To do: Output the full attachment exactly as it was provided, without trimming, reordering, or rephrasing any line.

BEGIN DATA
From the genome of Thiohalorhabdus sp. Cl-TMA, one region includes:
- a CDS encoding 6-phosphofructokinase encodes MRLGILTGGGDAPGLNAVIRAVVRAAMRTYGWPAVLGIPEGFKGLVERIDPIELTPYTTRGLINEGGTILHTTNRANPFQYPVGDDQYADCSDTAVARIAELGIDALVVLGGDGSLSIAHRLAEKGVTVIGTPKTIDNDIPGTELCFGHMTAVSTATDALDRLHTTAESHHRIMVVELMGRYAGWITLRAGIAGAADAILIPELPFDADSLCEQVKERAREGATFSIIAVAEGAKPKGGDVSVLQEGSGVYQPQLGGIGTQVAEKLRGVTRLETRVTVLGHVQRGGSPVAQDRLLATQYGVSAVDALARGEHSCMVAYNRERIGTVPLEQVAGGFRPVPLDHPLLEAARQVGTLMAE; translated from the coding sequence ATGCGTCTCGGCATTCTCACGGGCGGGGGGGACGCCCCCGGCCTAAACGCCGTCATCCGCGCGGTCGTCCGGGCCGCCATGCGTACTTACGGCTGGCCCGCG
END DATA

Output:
From the genome of Thiohalorhabdus sp. Cl-TMA, one region includes:
- a CDS encoding 6-phosphofructokinase encodes MRLGILTGGGDAPGLNAVIRAVVRAAMRTYGWPAVLGIPEGFKGLVERIDPIELTPYTTRGLINEGGTILHTTNRANPFQYPVGDDQYADCSDTAVARIAELGIDALVVLGGDGSLSIAHRLAEKGVTVIGTPKTIDNDIPGTELCFGHMTAVSTATDALDRLHTTAESHHRIMVVELMGRYAGWITLRAGIAGAADAILIPELPFDADSLCEQVKERAREGATFSIIAVAEGAKPKGGDVSVLQEGSGVYQPQLGGIGTQVAEKLRGVTRLETRVTVLGHVQRGGSPVAQDRLLATQYGVSAVDALARGEHSCMVAYNRERIGTVPLEQVAGGFRPVPLDHPLLEAARQVGTLMAE; translated from the coding sequence ATGCGTCTCGGCATTCTCACGGGCGGGGGGGACGCCCCCGGCCTAAACGCCGTCATCCGCGCGGTCGTCCGGGCCGCCATGCGTACTTACGGCTGGCCCGCG